The Aurora Zone Blog

Let's Go Round Again

Harriniva 7 10 Credit Antti Pietikainen

Quite some time ago, we wrote an article debunking fears that the Northern Lights are set to disappear as the Sun approaches a period of reduced activity known as Solar Minimum. The article highlighted that yes, solar activity is likely to reduce but, happily, the incidences of Coronal Holes is expected to increase.

We really, really like Coronal Holes because Coronal Holes produce high-speed streams (HSS) of Solar Wind which often manifest themselves as the Aurora Borealis in our high-latitude night skies. They may not create those spectacular one-off solar events that cause visible Auroras over the UK, but they are far more stable.

It is that stability that is of enormous interest to Aurora hunters because it means that they can reappear 27 days after the last appearance. This makes predicting Auroral activity a tad easier because we know that the Coronal Hole could well deliver increased solar activity during a particular timeframe.

Here is an example of a Coronal Hole which is currently doing the rounds. Please note that it is centred around the Sun’s equator which is important because it generates higher intensity streams. Coronal Holes at the Sun’s poles do not have this intensity and are unlikely to lead to Auroral activity.

coronal hole

Trans-Equatorial Coronal Hole (darker areas on 07 and 08 September 2018)

coronal hole 2

When they are Earth-facing, these Coronal Holes release high-speed solar wind streams towards our atmosphere. The journey takes about 3 or 4 days and leads to an increase in the geomagnetic activity which is the cause of the Northern Lights.

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This Coronal Hole and the subsequent geomagnetic activity produced spectacular Auroras all over Northern Scandinavia and Finland in particular. We know this because our suppliers have been sending us images that have caused envy in our UK offices!

Torassieppi 30 Credit Antti Pietikainen

Torassieppi, 9th September 2018, photo taken by Antti Pietikainen

Inari 25 Credit Markku Inkila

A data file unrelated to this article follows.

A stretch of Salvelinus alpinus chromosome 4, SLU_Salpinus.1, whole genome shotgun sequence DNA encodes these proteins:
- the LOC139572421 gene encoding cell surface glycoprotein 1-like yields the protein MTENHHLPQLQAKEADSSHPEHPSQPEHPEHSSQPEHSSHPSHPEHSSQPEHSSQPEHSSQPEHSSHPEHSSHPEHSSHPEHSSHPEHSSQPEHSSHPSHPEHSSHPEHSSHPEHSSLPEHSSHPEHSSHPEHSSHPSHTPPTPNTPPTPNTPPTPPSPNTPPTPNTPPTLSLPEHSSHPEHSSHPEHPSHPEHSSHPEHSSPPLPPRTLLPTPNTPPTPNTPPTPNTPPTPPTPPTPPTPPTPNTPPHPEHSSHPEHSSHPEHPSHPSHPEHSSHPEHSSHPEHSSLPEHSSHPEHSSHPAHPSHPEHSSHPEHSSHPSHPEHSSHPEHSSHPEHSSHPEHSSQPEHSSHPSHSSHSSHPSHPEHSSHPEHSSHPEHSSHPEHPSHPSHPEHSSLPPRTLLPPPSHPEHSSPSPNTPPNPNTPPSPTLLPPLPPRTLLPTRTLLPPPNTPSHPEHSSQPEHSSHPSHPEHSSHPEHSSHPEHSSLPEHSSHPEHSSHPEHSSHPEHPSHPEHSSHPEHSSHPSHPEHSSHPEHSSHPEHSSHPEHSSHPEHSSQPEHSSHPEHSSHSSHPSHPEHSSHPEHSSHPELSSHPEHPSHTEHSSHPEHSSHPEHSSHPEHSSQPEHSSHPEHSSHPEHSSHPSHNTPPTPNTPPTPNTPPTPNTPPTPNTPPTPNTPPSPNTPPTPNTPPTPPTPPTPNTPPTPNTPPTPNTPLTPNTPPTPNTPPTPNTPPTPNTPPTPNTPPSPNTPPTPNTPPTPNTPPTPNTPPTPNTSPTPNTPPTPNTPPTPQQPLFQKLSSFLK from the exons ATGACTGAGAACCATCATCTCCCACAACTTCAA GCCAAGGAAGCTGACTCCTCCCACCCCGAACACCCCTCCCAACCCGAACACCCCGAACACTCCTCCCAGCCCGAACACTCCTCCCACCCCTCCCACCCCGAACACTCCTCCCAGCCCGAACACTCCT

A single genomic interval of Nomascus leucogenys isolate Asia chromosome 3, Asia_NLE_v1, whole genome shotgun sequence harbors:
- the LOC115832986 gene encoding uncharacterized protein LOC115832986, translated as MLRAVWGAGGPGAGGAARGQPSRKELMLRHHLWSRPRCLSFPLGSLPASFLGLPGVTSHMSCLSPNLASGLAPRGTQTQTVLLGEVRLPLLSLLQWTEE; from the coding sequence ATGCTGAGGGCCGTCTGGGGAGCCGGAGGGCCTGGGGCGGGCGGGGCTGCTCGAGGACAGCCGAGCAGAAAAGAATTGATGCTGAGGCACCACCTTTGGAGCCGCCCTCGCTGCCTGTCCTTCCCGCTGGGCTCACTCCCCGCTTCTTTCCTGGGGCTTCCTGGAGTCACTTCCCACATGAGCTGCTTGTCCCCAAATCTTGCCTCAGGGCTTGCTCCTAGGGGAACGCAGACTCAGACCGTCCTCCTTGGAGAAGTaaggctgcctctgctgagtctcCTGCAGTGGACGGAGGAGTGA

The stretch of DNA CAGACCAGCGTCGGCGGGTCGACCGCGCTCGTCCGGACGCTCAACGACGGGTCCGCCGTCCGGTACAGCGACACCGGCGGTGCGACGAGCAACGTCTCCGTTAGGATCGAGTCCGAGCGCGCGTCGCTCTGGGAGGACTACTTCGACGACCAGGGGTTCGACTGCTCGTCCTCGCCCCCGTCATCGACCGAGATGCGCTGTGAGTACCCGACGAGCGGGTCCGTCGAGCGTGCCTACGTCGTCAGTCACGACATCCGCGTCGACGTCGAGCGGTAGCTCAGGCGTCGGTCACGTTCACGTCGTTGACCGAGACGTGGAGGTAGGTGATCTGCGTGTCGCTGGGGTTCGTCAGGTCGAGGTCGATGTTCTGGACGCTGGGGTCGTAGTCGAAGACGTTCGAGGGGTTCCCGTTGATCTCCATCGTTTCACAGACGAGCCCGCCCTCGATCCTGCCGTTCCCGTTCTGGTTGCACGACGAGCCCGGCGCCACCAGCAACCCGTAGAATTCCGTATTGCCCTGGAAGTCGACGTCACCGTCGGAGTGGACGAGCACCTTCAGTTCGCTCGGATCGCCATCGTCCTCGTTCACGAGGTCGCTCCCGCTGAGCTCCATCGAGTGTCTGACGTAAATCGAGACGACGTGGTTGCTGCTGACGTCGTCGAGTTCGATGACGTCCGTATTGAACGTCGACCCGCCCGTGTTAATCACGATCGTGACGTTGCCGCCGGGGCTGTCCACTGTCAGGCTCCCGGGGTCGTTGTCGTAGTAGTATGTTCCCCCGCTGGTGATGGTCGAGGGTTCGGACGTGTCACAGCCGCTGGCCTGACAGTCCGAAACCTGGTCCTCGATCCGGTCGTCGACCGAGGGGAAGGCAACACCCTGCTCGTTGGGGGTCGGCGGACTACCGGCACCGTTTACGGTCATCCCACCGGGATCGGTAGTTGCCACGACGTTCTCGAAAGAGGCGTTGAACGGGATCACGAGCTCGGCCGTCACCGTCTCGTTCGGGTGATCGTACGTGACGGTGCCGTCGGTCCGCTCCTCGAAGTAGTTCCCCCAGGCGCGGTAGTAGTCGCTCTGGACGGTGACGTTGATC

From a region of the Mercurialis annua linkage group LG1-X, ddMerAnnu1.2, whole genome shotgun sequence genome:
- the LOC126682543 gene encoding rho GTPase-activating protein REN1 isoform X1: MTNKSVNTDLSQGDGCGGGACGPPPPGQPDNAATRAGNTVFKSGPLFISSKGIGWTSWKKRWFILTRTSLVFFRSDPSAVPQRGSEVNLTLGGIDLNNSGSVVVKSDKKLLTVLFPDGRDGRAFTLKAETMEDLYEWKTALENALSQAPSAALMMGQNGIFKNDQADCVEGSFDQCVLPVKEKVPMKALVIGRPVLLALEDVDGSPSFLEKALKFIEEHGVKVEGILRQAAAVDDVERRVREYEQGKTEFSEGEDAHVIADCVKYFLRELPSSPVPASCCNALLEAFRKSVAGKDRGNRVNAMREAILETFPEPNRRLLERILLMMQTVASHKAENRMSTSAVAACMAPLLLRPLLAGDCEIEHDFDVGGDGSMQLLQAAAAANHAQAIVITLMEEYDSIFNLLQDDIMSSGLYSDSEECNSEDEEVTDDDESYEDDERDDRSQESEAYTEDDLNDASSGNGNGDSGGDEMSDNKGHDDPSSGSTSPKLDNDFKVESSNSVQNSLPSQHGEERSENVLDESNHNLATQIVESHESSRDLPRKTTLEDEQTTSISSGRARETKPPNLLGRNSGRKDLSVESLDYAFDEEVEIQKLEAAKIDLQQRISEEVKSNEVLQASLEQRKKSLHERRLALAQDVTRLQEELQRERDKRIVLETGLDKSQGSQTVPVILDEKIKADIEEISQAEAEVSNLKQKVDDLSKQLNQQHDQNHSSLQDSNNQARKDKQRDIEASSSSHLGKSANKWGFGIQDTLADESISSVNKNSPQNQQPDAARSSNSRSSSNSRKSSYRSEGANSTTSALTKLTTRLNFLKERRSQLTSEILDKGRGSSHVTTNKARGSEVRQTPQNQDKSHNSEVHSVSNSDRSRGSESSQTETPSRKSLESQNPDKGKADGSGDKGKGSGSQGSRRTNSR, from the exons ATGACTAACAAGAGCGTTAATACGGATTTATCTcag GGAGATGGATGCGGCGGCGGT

Inari, 10th September 2018, photo taken by Markku Inkila

Menesjarvi 10 9 18 Credit Timo Halonen Resize

Menesjärvi, 10th September 2018, photo taken by Timo Halonen

The great thing about Coronal Holes, however, is that they can remain stable and even grow.

coronal hole 3


coronal hole 4
Here’s the same Coronal Hole four weeks later as it appeared on 04 & 05 October 2018 and, a few days later, here is the increase in geomagnetic activity in our atmosphere.

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Resulting in yet more Auroral activity:

Harrinvia 7 10 Credit Antti Pietikainen

Harriniva, 7th October 2018, photo taken by Antti Pietikainen

Wilderness Lodge 7 10 Credit Markku Inkila

Inari, 7th October 2018, photo taken by Markku Inkila

Menesjarvi 7 10 Credit Timo Halonen

Menesjärvi, 7th October 2018, photo taken by Timo Halonen

Given its size, there’s a high chance that this Coronal Hole will reappear a few more times before it begins to dissipate. Naturally, the further we predict into the future, the more it becomes guesswork and, nobody can ever guarantee that you will see the lights. You must remember that there could be blanket cloud cover, that the forces of nature direct the Solar Wind away from the Earth and that the Coronal Hole could dissipate while it’s on the far side of the sun.

Nevertheless, it’s worth thinking about the following dates because they are all a few days after the Coronal Hole will reappear should it remain intact.

04/05/06 November 2018
29/30 November and 01 December 2018
29/30/31 December 2018 – Wouldn’t that be a New Year’s Eve to remember!

If this Coronal Hole fails to deliver, then this is the time in the Sun’s activity cycle when they are most prevalent. We’ll be watching closely as ever.

Click here to start planning your Aurora break

Click here to find out more about the science behind the Northern Lights

Image credits: Antti Pietikainen, Markku Inkila & Timo Halonen

Read 2352 times Last modified on Wednesday, 14 November 2018

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